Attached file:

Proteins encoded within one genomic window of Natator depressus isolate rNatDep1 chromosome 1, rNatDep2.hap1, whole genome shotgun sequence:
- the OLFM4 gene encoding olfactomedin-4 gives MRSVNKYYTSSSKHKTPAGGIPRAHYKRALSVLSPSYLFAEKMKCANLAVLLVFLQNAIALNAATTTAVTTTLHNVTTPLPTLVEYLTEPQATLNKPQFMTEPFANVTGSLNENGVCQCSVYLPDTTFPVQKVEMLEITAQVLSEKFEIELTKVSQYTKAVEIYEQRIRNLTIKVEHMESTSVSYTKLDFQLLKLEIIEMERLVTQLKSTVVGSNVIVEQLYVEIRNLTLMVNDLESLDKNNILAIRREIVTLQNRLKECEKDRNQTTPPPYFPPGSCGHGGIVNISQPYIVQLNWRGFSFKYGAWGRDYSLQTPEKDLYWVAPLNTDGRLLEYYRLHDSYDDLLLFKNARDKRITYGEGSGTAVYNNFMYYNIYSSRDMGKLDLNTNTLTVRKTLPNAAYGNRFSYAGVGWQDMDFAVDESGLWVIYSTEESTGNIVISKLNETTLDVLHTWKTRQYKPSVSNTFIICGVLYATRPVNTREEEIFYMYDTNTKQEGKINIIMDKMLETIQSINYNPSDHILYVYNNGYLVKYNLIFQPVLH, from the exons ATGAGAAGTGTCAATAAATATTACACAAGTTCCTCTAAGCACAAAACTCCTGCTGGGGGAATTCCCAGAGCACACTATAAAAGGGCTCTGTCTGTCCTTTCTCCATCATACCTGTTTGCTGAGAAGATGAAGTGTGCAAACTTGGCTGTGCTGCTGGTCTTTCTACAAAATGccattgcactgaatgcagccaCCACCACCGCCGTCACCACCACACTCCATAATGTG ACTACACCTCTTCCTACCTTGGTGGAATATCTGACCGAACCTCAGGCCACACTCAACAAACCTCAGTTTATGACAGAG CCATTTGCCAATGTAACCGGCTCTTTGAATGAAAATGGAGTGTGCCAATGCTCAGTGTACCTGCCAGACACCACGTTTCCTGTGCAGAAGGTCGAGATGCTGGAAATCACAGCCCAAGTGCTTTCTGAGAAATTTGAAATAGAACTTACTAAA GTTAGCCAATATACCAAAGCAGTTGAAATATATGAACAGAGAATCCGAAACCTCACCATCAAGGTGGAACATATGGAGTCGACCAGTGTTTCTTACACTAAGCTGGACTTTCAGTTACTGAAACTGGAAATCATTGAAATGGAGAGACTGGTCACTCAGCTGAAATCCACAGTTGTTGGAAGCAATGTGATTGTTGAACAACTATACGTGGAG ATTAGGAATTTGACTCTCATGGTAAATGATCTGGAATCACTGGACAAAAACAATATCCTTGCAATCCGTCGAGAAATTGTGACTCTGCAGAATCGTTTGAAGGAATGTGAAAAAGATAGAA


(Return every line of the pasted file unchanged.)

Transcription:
Proteins encoded within one genomic window of Natator depressus isolate rNatDep1 chromosome 1, rNatDep2.hap1, whole genome shotgun sequence:
- the OLFM4 gene encoding olfactomedin-4 gives MRSVNKYYTSSSKHKTPAGGIPRAHYKRALSVLSPSYLFAEKMKCANLAVLLVFLQNAIALNAATTTAVTTTLHNVTTPLPTLVEYLTEPQATLNKPQFMTEPFANVTGSLNENGVCQCSVYLPDTTFPVQKVEMLEITAQVLSEKFEIELTKVSQYTKAVEIYEQRIRNLTIKVEHMESTSVSYTKLDFQLLKLEIIEMERLVTQLKSTVVGSNVIVEQLYVEIRNLTLMVNDLESLDKNNILAIRREIVTLQNRLKECEKDRNQTTPPPYFPPGSCGHGGIVNISQPYIVQLNWRGFSFKYGAWGRDYSLQTPEKDLYWVAPLNTDGRLLEYYRLHDSYDDLLLFKNARDKRITYGEGSGTAVYNNFMYYNIYSSRDMGKLDLNTNTLTVRKTLPNAAYGNRFSYAGVGWQDMDFAVDESGLWVIYSTEESTGNIVISKLNETTLDVLHTWKTRQYKPSVSNTFIICGVLYATRPVNTREEEIFYMYDTNTKQEGKINIIMDKMLETIQSINYNPSDHILYVYNNGYLVKYNLIFQPVLH, from the exons ATGAGAAGTGTCAATAAATATTACACAAGTTCCTCTAAGCACAAAACTCCTGCTGGGGGAATTCCCAGAGCACACTATAAAAGGGCTCTGTCTGTCCTTTCTCCATCATACCTGTTTGCTGAGAAGATGAAGTGTGCAAACTTGGCTGTGCTGCTGGTCTTTCTACAAAATGccattgcactgaatgcagccaCCACCACCGCCGTCACCACCACACTCCATAATGTG ACTACACCTCTTCCTACCTTGGTGGAATATCTGACCGAACCTCAGGCCACACTCAACAAACCTCAGTTTATGACAGAG CCATTTGCCAATGTAACCGGCTCTTTGAATGAAAATGGAGTGTGCCAATGCTCAGTGTACCTGCCAGACACCACGTTTCCTGTGCAGAAGGTCGAGATGCTGGAAATCACAGCCCAAGTGCTTTCTGAGAAATTTGAAATAGAACTTACTAAA GTTAGCCAATATACCAAAGCAGTTGAAATATATGAACAGAGAATCCGAAACCTCACCATCAAGGTGGAACATATGGAGTCGACCAGTGTTTCTTACACTAAGCTGGACTTTCAGTTACTGAAACTGGAAATCATTGAAATGGAGAGACTGGTCACTCAGCTGAAATCCACAGTTGTTGGAAGCAATGTGATTGTTGAACAACTATACGTGGAG ATTAGGAATTTGACTCTCATGGTAAATGATCTGGAATCACTGGACAAAAACAATATCCTTGCAATCCGTCGAGAAATTGTGACTCTGCAGAATCGTTTGAAGGAATGTGAAAAAGATAGAA